By Rhea, Shawn E.
Black Enterprise , Vol. 33, No. 1
SO SO DEF RECORDINGS CEO JERMAINE DUPRI has been cranking out chart-toppers from his Atlanta-based music factory for more than a decade now. The rap and R&B mogul was just 19 when he discovered the preteen rap duo Kris Kross and put his machinery in motion. He groomed the two, landed them a deal with Ruffhouse Records, and wrote and produced their debut album, Totally Krossed Out, which featured the hip-hop hit "Jump." The album sold seven million copies--a major success by any standard. That was back in 1993 when it was rare for a rap album to garner that type of pop music success.
"Jump" enabled Dupri to strike a joint venture label deal with Columbia Records to the tune of $10 million. Under the deal, Dupri, 29, formed the So So Def label, home to artists such as the teen sensation Lil' Bow Wow, R&B group Jagged Edge, and female rapper Da Brat. In fact, Dupri, who is also a rapper, producer, and songwriter, is one of his label's top acts. He has recorded two successful albums: 1998's Life in 1472 and his current release, Instructions, which includes the hard-driving southern anthem "Welcome to Atlanta."
The rap impresario's hit-making abilities have made him one of the music industry's most respected entrepreneurs and positioned him among the vanguard that is pushing the boundaries of hip-hop. In the process, he has helped redefine popular music. Dupri's jack-of-all-trades approach to music is hardly atypical in hip-hop circles. He keeps company with the likes of Percy "Master P" Miller, Sean "P. Diddy" Combs, Jay-Z, RZA of the Wu-Tang Clan, and the eclectic rap duo Outkast (Big Boi and Andre) among others. All wear multiple hats as producers, performers, and independent label executives. And their efforts have made significant contributions to major record labels' profit margins.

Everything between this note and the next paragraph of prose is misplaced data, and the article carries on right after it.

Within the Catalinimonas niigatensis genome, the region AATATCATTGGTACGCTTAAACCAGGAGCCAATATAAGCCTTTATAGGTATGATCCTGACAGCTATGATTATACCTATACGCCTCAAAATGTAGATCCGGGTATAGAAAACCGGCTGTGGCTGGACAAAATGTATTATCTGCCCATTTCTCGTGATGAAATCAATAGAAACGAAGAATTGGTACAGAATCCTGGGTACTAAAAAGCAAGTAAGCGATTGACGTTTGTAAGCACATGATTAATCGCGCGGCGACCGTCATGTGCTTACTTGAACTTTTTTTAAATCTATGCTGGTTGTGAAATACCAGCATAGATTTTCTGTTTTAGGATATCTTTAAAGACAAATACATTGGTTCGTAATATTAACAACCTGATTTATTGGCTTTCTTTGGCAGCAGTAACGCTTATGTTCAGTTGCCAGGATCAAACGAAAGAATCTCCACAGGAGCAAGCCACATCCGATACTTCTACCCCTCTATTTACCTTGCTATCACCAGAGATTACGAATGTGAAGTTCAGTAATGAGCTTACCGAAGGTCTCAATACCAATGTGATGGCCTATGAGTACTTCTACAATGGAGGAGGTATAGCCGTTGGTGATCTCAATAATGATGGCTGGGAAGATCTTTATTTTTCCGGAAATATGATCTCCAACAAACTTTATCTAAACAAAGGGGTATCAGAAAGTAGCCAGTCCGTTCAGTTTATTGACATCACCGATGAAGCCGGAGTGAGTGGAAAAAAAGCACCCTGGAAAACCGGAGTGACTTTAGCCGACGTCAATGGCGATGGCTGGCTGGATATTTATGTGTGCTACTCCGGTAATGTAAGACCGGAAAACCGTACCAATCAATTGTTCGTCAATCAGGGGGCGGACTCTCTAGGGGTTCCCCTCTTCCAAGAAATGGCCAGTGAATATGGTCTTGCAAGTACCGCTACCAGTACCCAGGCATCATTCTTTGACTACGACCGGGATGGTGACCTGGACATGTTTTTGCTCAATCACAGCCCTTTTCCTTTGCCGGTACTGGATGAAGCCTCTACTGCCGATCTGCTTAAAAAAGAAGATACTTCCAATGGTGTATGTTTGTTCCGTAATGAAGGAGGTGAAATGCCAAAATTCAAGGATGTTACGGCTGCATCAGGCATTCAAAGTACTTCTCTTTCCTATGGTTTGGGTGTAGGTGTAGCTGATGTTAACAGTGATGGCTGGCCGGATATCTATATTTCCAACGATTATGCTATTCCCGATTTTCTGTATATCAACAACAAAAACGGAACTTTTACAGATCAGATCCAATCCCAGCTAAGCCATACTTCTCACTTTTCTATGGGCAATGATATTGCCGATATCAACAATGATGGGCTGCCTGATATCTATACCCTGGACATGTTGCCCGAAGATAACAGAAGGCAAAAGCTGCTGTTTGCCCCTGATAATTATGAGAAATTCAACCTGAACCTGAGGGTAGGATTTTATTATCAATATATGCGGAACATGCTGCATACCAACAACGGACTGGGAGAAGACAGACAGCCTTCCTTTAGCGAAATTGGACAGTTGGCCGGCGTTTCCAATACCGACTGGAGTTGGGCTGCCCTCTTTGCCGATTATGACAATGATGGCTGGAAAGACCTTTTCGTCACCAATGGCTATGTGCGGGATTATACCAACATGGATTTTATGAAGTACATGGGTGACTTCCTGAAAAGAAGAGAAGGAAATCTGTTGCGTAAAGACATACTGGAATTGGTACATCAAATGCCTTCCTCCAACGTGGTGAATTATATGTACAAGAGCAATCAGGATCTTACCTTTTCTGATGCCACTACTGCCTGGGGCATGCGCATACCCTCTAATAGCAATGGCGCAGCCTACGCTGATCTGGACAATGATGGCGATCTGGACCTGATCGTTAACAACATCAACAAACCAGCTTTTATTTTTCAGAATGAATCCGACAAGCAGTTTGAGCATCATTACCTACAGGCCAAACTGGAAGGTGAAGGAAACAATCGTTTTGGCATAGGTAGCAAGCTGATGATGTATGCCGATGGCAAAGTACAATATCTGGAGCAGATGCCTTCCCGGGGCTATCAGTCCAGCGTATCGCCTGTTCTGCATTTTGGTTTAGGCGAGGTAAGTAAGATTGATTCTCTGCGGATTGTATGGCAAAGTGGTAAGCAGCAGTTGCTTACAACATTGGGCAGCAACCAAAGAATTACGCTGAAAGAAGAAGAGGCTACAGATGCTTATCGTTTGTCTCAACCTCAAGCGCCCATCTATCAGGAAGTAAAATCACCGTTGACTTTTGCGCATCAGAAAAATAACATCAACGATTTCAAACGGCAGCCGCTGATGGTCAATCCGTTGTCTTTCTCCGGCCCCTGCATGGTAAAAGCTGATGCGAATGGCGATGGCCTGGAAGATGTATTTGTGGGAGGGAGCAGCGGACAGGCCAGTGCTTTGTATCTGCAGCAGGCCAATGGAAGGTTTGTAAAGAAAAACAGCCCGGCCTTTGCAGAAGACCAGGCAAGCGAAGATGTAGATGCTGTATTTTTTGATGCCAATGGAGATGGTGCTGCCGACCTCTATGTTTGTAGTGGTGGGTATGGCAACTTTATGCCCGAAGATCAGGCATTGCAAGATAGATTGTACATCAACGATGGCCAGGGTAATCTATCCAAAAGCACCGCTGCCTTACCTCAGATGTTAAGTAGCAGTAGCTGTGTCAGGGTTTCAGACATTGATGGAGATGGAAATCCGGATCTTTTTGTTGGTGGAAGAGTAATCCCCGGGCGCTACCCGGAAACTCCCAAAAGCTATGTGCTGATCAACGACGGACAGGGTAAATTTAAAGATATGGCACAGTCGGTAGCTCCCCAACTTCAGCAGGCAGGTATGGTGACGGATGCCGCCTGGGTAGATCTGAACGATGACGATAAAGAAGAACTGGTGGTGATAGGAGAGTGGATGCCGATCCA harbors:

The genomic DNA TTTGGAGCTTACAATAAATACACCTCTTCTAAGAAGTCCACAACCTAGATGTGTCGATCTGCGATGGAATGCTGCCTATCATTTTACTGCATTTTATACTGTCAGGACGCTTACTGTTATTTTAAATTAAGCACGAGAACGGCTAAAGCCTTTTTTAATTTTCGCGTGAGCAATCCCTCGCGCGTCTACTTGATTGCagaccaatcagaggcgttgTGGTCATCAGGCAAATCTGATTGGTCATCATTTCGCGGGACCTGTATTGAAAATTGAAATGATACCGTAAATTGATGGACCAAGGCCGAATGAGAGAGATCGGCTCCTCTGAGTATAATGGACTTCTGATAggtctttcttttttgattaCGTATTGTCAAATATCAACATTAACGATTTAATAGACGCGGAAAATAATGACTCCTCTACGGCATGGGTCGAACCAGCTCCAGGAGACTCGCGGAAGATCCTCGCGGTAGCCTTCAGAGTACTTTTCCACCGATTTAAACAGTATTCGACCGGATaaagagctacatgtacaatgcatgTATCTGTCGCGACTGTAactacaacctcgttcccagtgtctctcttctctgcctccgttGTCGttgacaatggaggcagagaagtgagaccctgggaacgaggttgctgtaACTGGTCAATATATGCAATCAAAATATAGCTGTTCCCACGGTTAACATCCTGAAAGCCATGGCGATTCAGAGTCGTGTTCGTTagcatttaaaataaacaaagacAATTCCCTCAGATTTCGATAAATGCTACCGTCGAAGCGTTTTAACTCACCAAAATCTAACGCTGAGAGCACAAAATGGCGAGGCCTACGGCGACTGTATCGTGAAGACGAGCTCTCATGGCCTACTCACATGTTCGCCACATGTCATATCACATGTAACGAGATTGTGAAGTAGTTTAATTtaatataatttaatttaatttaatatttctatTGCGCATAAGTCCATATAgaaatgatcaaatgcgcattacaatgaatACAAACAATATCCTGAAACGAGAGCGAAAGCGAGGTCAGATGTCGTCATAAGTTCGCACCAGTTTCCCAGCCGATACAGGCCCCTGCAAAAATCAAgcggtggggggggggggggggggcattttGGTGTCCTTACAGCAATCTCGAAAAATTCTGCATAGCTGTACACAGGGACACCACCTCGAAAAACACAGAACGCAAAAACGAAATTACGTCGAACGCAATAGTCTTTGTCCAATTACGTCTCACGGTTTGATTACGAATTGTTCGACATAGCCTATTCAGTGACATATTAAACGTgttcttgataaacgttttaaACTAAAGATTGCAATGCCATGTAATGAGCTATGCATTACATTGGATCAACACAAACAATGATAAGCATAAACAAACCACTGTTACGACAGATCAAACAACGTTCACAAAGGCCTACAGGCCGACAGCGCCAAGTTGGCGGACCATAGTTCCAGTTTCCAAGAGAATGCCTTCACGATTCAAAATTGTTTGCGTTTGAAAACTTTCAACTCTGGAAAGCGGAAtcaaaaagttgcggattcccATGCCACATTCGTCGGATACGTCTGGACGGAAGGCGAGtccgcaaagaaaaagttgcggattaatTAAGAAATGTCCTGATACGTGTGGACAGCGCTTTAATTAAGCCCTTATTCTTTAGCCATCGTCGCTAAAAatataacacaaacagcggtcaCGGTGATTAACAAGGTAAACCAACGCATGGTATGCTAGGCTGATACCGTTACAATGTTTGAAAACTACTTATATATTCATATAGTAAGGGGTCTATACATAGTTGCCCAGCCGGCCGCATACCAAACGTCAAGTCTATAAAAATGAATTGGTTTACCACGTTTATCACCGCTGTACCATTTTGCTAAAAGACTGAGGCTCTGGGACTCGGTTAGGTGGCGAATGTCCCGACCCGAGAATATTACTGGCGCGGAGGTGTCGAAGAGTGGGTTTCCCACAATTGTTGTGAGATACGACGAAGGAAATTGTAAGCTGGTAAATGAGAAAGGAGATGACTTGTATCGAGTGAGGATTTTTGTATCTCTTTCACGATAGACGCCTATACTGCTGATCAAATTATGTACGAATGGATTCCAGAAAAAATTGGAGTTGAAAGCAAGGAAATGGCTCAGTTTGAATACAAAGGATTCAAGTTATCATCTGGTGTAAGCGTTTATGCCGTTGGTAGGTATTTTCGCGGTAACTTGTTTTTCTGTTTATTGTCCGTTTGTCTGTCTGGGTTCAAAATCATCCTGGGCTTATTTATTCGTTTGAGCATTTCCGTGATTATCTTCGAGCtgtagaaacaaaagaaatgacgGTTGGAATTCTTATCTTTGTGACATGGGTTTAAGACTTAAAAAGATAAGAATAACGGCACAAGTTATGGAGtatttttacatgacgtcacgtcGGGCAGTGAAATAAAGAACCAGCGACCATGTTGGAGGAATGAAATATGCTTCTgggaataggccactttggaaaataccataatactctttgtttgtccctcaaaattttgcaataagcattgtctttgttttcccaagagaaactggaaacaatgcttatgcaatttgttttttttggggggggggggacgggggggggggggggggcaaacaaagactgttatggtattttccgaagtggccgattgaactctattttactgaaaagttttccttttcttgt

Says Elektra Entertainment CEO Sylvia Rhone, whose joint venture with rapper-cum-entrepreneur Missy Elliott has resulted in multiplatinum sales: "An association with the right independent label or production company can provide an important cachet to us. They can help us reach a community that it might take longer to connect with."
In this third installment of BLACK ENTERPRISE's series on the Hip-Hop Economy, you will discover how rap is creating a bevy of entrepreneurial and financial opportunities for the artists who produce and perform the music. While joint ventures have furnished this new generation of music entrepreneurs with huge financial rewards--can you say "bling-bling"--the true prize is ownership of their music. Can they use their influence to secure the type of decision-making power that they seek? That's the next big step for Dupri and his peers.
WRITING A NEW TUNE FOR THE INDUSTRY
The music created by producers such as Dupri has long been the primary voice of hip-hop culture, and that voice has gained substantial economic influence on both domestic and international fronts over the last 10 years. It comes as no surprise then that major record companies need hip-hop artists as a part of their roster of talent. The music has become one of America's most visible and vital exports.
Today, hip-hop music is the second best-selling genre behind country, having racked up close to $2 billion in U.S. sales in 2000. It is one of only two music genres continuing to grow in earnings even as overall industry revenues slip. Hip-hop artists are now outselling many international music icons. This year already, sales of the new release from rapper DMX have eclipsed those of Michael Jackson, while R&B newcomer Ashanti, with her hit "Foolish," beat out, among others, pop veteran Celine Dion. And the music continues to influence other parts of the Hip-Hop Economy. For example, more than 10 years ago, some radio stations refused to play hip-hop on their airwaves--especially the rude and raw gangsta rap tunes. Now, radio stations with hip-hop formats dominate major markets. …